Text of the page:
1. Boston, MA: The Freedom Trail Boston is at the heart of America’s history. Follow the Freedom Trail, the 2.5 mile walking route that links 16 major sites, from the Old State House and Faneuil Hall to Paul Revere’s home, the oldest in the city (built 1680) and USS Constitution, launched in 1797 and still the oldest warship afloat.
  2. Lexington & Concord, MA: The shots heard `round the world The American Revolution began in these neighboring towns northwest of Boston, in April 1775. Discover why at the Minute Man National Historical Park. Then see where the Colonial farmers confronted the British Redcoats on Lexington’s Battle Green and Concord’s North Bridge: the first skirmishes of the battle for independence.
  3. Quincy, MA: The Adams Family The first political dynasty in the USA was the Adams family. John followed George Washington as president; his son, John Quincy, was number six. The Adams National Historical Park includes their homes and the United First Parish Church where they, and their wives, are buried.
  4. Plymouth, MA: Pilgrim’s Progress To see how difficult life was for the Pilgrims, visit Mayflower II and Plimoth Plantation. On the ship, interpreters tell it like it was for the 102 men, women and children on the 66-day voyage in 1620. At the Plantation, the ‘pilgrims’ tend crops, prepare food and exchange gossip, just as villagers did back in 1627.
  5. Newport, RI: Colonial times As well as magnificent mansions, Newport has a Colonial past. Learn all about it in the Museum of Newport History, then stroll past the country’s oldest synagogue and the Old Colony House – where Rhode Island was the first colony to declare independence. It all looks like a ready-made film set for an 18-19thC costume drama.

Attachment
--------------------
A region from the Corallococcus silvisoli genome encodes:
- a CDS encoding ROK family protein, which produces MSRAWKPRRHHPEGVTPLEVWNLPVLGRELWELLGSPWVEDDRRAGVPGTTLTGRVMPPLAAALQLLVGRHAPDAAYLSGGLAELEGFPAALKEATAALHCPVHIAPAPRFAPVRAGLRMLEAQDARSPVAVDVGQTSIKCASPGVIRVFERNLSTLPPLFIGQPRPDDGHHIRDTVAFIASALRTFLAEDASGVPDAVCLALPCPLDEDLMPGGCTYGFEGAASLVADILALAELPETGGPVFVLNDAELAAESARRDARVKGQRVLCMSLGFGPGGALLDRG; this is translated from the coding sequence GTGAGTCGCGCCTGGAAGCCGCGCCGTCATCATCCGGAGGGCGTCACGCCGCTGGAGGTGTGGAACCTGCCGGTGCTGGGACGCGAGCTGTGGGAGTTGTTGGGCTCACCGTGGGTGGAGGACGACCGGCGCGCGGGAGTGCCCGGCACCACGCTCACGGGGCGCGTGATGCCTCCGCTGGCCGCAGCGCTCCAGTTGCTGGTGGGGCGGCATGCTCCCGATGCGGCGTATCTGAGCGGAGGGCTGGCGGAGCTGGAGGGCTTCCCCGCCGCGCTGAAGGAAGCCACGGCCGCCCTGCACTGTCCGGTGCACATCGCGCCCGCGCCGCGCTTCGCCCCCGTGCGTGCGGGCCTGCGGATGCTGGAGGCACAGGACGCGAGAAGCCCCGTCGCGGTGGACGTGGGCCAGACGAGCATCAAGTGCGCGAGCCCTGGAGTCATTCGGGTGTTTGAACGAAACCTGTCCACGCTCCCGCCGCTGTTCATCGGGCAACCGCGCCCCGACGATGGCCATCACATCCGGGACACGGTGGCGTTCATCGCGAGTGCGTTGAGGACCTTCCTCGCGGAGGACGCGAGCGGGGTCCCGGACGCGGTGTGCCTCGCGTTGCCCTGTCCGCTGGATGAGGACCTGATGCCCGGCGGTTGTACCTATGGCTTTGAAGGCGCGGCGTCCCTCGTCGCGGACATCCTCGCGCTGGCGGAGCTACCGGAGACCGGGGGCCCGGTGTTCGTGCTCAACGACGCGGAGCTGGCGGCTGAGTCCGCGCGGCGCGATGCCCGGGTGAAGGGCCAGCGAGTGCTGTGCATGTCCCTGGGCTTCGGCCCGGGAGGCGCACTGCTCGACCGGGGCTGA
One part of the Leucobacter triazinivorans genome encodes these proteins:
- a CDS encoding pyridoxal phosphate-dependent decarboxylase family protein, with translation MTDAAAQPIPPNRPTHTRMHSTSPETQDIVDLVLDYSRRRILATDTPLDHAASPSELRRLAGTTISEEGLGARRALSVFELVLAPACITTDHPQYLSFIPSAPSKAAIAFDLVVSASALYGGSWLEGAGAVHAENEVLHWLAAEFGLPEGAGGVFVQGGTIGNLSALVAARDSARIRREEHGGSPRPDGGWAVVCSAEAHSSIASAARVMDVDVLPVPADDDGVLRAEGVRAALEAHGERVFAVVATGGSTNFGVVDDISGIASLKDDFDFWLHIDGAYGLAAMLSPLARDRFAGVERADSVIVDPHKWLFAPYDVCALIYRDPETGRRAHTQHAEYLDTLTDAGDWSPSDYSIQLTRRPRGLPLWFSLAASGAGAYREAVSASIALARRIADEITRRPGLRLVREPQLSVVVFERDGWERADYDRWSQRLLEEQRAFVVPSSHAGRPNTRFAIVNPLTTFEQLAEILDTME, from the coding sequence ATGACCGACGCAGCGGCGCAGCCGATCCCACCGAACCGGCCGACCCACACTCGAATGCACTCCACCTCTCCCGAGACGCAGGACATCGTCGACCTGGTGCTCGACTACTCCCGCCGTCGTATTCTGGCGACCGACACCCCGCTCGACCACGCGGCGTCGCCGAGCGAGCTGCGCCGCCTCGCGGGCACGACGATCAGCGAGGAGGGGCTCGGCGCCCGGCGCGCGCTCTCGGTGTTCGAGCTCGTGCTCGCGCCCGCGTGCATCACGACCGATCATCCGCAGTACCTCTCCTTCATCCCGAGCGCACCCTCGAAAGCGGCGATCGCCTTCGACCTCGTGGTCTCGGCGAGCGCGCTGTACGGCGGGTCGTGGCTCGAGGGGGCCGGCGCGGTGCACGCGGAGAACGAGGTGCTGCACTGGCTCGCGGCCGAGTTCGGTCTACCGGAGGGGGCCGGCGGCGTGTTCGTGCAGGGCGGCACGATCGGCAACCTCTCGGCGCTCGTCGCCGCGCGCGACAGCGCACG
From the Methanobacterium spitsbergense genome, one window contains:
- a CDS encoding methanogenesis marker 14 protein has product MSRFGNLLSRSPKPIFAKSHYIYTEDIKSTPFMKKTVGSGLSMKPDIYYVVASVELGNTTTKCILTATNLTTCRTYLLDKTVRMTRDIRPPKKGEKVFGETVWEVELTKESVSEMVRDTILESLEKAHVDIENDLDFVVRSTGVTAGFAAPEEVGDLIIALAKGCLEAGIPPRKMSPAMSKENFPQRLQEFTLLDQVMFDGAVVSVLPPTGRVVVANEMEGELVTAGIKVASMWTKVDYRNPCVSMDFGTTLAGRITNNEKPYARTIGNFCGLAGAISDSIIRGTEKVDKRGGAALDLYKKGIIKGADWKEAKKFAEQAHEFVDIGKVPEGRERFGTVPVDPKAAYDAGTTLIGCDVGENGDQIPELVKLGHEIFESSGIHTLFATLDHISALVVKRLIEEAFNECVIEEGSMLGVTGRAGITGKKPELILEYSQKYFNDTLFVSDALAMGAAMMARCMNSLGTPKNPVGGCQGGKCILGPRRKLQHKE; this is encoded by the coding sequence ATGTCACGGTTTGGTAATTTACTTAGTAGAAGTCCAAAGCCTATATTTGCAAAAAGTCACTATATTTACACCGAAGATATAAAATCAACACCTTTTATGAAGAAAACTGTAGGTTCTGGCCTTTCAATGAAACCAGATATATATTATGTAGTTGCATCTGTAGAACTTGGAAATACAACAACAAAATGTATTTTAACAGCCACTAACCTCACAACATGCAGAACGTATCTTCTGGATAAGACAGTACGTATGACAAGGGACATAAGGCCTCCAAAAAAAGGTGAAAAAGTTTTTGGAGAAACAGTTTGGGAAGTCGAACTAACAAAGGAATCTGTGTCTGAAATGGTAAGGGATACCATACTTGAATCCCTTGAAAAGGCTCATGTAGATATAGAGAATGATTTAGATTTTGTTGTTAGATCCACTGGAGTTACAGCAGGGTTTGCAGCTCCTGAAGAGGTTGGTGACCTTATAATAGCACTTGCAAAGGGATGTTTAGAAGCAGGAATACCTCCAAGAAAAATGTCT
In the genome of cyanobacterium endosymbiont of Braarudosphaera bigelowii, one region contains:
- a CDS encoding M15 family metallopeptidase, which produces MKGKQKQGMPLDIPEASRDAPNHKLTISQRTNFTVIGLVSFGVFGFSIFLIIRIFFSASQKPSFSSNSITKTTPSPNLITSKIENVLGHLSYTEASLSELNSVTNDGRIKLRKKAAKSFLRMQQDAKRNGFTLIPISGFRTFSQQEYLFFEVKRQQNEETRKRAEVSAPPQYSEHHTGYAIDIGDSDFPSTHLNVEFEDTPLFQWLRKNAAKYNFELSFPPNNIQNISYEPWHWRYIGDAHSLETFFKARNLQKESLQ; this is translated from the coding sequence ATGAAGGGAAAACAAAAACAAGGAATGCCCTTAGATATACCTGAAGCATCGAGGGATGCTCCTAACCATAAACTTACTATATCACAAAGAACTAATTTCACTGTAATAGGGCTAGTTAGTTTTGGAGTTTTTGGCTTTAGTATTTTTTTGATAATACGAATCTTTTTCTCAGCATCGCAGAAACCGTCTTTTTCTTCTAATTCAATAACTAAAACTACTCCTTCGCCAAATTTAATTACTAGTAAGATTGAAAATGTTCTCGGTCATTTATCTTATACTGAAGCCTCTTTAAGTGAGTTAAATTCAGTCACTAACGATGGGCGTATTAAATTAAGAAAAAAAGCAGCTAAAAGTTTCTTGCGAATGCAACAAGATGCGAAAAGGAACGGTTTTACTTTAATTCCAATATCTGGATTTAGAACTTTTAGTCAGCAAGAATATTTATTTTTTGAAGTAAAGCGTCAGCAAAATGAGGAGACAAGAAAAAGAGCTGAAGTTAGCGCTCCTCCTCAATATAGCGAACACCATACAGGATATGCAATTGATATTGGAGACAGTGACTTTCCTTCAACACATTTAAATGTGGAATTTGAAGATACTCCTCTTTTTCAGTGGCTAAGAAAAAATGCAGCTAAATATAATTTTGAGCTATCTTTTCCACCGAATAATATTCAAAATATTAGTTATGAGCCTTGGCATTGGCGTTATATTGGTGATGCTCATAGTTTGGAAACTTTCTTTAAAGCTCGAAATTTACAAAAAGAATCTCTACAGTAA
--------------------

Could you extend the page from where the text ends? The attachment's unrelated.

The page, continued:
6. Providence, RI: `Mile of History` Religious tolerance was the cornerstone of Rhode Island, but its fortunes were made from international trade. See how the money was spent at Brown University (1764) and the John Brown House (1786). Benefit Street is known as the ‘Mile of History’ for the wealth of 18th-19thC buildings.
  7. Mashantucket, CT: Native Americans Long before the Europeans arrived, Native Americans were in New England. The wide-ranging Mashantucket Pequot Museum & Research Center shows what tribal life was like, from the replica ocean-going canoes to the recreation of a 16thC village. Hear songs and stories; learn about food and medicines. One of the largest and best of its kind in the USA.
  8. Hartford, CT: America’s Oldest State House One of the oldest cities in the country (1636), with the oldest state house in the new United States (1796). Take a tour to see the famous portrait of George Washington and hear how Connecticut got – and kept – its royal charter.
  9. Deerfield, MA: Historic homes Historic Deerfield provides a window into life as it was lived from 1650-1850. Of the 65 Colonial and 19thC houses on The Street, 13 are open to the public. Some have locally made furnishings, others display imported luxuries such as European wallpaper and china shipped all the way from the Orient.

See also: For more information on history & heritage sites in each state: Other useful New England history travel links: